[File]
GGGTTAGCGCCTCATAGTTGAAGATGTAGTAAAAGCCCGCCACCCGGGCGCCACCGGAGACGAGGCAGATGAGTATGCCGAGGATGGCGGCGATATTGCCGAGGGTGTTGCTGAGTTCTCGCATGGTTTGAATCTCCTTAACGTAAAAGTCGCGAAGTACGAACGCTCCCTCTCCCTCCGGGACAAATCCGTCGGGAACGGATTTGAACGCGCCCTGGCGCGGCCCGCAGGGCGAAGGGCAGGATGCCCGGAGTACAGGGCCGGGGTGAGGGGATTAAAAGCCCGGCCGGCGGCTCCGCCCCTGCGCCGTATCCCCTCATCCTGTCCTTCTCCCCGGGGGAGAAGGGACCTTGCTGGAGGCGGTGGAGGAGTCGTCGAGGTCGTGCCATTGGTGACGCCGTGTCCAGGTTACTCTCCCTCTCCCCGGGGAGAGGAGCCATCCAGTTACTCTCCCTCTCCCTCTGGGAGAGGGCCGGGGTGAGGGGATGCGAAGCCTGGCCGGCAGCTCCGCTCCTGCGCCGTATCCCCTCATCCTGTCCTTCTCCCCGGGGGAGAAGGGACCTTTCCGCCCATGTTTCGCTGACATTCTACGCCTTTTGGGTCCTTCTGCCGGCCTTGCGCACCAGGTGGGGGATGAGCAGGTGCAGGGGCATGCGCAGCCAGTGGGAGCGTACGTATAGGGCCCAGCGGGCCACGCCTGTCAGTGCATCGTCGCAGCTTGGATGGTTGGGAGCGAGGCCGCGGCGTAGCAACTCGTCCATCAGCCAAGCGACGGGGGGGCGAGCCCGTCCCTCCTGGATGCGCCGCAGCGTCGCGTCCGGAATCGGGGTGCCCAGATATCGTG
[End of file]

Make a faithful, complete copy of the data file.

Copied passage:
GGGTTAGCGCCTCATAGTTGAAGATGTAGTAAAAGCCCGCCACCCGGGCGCCACCGGAGACGAGGCAGATGAGTATGCCGAGGATGGCGGCGATATTGCCGAGGGTGTTGCTGAGTTCTCGCATGGTTTGAATCTCCTTAACGTAAAAGTCGCGAAGTACGAACGCTCCCTCTCCCTCCGGGACAAATCCGTCGGGAACGGATTTGAACGCGCCCTGGCGCGGCCCGCAGGGCGAAGGGCAGGATGCCCGGAGTACAGGGCCGGGGTGAGGGGATTAAAAGCCCGGCCGGCGGCTCCGCCCCTGCGCCGTATCCCCTCATCCTGTCCTTCTCCCCGGGGGAGAAGGGACCTTGCTGGAGGCGGTGGAGGAGTCGTCGAGGTCGTGCCATTGGTGACGCCGTGTCCAGGTTACTCTCCCTCTCCCCGGGGAGAGGAGCCATCCAGTTACTCTCCCTCTCCCTCTGGGAGAGGGCCGGGGTGAGGGGATGCGAAGCCTGGCCGGCAGCTCCGCTCCTGCGCCGTATCCCCTCATCCTGTCCTTCTCCCCGGGGGAGAAGGGACCTTTCCGCCCATGTTTCGCTGACATTCTACGCCTTTTGGGTCCTTCTGCCGGCCTTGCGCACCAGGTGGGGGATGAGCAGGTGCAGGGGCATGCGCAGCCAGTGGGAGCGTACGTATAGGGCCCAGCGGGCCACGCCTGTCAGTGCATCGTCGCAGCTTGGATGGTTGGGAGCGAGGCCGCGGCGTAGCAACTCGTCCATCAGCCAAGCGACGGGGGGGCGAGCCCGTCCCTCCTGGATGCGCCGCAGCGTCGCGTCCGGAATCGGGGTGCCCAGATATCGTG